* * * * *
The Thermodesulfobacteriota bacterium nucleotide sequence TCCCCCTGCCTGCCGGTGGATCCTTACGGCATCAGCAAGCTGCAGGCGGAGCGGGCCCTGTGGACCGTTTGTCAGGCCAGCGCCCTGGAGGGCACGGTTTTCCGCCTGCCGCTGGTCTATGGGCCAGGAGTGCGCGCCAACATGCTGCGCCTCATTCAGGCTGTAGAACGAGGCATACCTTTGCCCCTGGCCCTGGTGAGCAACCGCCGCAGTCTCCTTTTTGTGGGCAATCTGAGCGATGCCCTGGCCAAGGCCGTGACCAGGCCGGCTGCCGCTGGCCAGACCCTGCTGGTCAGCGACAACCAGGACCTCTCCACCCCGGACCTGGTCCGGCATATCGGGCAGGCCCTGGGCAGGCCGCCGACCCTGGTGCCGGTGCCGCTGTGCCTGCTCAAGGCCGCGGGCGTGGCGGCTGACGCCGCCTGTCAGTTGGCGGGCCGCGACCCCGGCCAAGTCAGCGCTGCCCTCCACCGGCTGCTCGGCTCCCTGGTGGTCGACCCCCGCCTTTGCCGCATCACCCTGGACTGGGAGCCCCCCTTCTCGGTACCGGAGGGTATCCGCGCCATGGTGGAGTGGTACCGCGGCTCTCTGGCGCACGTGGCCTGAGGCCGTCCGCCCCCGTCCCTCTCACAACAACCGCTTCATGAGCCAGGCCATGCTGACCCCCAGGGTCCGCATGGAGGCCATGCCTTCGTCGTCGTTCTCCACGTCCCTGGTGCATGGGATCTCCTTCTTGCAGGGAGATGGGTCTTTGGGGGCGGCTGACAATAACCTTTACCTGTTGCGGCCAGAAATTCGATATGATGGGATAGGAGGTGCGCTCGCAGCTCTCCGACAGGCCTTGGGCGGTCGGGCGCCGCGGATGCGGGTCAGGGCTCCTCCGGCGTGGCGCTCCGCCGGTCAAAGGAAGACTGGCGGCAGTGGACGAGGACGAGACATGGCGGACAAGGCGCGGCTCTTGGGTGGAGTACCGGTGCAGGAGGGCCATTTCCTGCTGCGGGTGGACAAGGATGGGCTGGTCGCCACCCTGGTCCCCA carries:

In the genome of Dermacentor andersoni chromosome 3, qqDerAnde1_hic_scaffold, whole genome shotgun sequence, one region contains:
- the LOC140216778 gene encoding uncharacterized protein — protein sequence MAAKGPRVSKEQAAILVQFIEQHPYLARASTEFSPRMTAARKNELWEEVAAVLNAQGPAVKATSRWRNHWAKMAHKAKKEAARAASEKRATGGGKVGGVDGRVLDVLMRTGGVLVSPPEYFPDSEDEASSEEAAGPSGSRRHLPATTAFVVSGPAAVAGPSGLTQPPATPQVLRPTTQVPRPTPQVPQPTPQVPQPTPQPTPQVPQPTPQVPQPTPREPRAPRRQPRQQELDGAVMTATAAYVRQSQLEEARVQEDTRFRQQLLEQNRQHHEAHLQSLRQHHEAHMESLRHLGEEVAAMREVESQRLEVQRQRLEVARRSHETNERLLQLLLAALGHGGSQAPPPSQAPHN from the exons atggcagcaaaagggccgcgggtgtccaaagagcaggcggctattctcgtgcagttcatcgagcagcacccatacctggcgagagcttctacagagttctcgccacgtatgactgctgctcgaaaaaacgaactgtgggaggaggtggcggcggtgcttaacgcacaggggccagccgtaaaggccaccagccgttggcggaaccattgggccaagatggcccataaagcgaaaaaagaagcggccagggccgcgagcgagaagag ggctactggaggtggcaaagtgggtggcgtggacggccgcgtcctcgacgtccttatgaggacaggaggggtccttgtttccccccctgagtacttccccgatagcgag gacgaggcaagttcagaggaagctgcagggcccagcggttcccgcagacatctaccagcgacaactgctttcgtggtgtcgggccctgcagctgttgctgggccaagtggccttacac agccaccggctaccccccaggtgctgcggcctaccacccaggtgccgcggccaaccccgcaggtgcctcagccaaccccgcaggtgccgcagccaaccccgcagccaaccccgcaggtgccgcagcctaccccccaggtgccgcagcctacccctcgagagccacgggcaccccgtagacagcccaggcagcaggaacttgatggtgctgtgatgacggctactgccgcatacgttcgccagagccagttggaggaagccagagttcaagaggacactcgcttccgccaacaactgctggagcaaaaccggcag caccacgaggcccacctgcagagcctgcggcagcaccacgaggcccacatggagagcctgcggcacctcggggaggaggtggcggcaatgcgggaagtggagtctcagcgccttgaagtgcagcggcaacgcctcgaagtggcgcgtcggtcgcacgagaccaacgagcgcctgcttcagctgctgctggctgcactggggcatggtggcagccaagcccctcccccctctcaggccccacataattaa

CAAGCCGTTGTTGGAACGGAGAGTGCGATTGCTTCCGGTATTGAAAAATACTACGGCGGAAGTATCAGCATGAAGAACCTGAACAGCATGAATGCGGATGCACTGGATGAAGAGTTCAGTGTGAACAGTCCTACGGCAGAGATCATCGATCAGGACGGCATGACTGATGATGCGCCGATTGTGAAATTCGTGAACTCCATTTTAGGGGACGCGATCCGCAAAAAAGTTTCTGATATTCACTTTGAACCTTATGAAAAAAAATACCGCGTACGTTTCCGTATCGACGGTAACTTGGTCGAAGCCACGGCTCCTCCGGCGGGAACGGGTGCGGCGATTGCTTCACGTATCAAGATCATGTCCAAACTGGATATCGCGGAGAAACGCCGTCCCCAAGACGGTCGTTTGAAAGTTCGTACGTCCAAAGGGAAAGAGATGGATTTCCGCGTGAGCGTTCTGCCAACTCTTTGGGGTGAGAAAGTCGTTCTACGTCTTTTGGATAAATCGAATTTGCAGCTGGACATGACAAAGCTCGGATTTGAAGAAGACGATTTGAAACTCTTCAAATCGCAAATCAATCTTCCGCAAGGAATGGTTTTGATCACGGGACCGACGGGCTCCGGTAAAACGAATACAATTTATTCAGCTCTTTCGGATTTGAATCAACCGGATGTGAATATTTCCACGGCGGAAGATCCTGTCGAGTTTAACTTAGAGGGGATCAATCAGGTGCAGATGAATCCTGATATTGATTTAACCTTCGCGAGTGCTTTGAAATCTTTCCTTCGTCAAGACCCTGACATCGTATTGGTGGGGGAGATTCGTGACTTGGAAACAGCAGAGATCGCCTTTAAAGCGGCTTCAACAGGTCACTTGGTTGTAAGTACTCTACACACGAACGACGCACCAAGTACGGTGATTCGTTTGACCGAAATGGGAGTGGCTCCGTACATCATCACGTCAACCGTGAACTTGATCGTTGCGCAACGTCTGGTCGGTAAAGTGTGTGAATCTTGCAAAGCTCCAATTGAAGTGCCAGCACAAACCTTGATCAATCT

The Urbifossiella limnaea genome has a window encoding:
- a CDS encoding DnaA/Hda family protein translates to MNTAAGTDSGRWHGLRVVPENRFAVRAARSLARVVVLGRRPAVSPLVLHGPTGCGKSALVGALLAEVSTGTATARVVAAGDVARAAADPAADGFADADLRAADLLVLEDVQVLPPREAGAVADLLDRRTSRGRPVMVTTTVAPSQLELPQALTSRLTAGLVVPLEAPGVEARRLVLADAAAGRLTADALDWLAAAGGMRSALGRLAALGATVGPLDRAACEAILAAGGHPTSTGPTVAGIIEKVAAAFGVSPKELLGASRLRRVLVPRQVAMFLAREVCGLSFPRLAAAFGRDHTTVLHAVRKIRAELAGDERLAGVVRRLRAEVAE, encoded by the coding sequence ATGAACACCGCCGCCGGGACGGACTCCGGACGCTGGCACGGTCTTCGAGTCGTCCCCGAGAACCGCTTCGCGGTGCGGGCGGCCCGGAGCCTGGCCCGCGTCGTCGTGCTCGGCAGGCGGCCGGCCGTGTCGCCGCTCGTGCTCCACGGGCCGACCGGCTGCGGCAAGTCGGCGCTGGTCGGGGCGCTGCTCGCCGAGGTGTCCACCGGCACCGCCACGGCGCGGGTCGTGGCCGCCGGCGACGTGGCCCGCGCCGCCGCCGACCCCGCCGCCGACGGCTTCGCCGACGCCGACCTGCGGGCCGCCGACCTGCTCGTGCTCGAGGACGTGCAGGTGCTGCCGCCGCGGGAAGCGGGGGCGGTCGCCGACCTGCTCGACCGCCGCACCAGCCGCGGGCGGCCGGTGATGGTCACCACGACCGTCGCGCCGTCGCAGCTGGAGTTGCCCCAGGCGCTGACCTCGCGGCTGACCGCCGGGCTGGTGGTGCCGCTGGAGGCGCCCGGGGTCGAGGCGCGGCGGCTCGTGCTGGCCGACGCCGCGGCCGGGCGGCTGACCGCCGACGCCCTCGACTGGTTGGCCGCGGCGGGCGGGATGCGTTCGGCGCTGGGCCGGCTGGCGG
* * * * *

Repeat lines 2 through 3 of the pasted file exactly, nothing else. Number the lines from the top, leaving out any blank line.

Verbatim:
In the genome of Dermacentor andersoni chromosome 3, qqDerAnde1_hic_scaffold, whole genome shotgun sequence, one region contains:
- the LOC140216778 gene encoding uncharacterized protein — protein sequence MAAKGPRVSKEQAAILVQFIEQHPYLARASTEFSPRMTAARKNELWEEVAAVLNAQGPAVKATSRWRNHWAKMAHKAKKEAARAASEKRATGGGKVGGVDGRVLDVLMRTGGVLVSPPEYFPDSEDEASSEEAAGPSGSRRHLPATTAFVVSGPAAVAGPSGLTQPPATPQVLRPTTQVPRPTPQVPQPTPQVPQPTPQPTPQVPQPTPQVPQPTPREPRAPRRQPRQQELDGAVMTATAAYVRQSQLEEARVQEDTRFRQQLLEQNRQHHEAHLQSLRQHHEAHMESLRHLGEEVAAMREVESQRLEVQRQRLEVARRSHETNERLLQLLLAALGHGGSQAPPPSQAPHN from the exons atggcagcaaaagggccgcgggtgtccaaagagcaggcggctattctcgtgcagttcatcgagcagcacccatacctggcgagagcttctacagagttctcgccacgtatgactgctgctcgaaaaaacgaactgtgggaggaggtggcggcggtgcttaacgcacaggggccagccgtaaaggccaccagccgttggcggaaccattgggccaagatggcccataaagcgaaaaaagaagcggccagggccgcgagcgagaagag ggctactggaggtggcaaagtgggtggcgtggacggccgcgtcctcgacgtccttatgaggacaggaggggtccttgtttccccccctgagtacttccccgatagcgag gacgaggcaagttcagaggaagctgcagggcccagcggttcccgcagacatctaccagcgacaactgctttcgtggtgtcgggccctgcagctgttgctgggccaagtggccttacac agccaccggctaccccccaggtgctgcggcctaccacccaggtgccgcggccaaccccgcaggtgcctcagccaaccccgcaggtgccgcagccaaccccgcagccaaccccgcaggtgccgcagcctaccccccaggtgccgcagcctacccctcgagagccacgggcaccccgtagacagcccaggcagcaggaacttgatggtgctgtgatgacggctactgccgcatacgttcgccagagccagttggaggaagccagagttcaagaggacactcgcttccgccaacaactgctggagcaaaaccggcag caccacgaggcccacctgcagagcctgcggcagcaccacgaggcccacatggagagcctgcggcacctcggggaggaggtggcggcaatgcgggaagtggagtctcagcgccttgaagtgcagcggcaacgcctcgaagtggcgcgtcggtcgcacgagaccaacgagcgcctgcttcagctgctgctggctgcactggggcatggtggcagccaagcccctcccccctctcaggccccacataattaa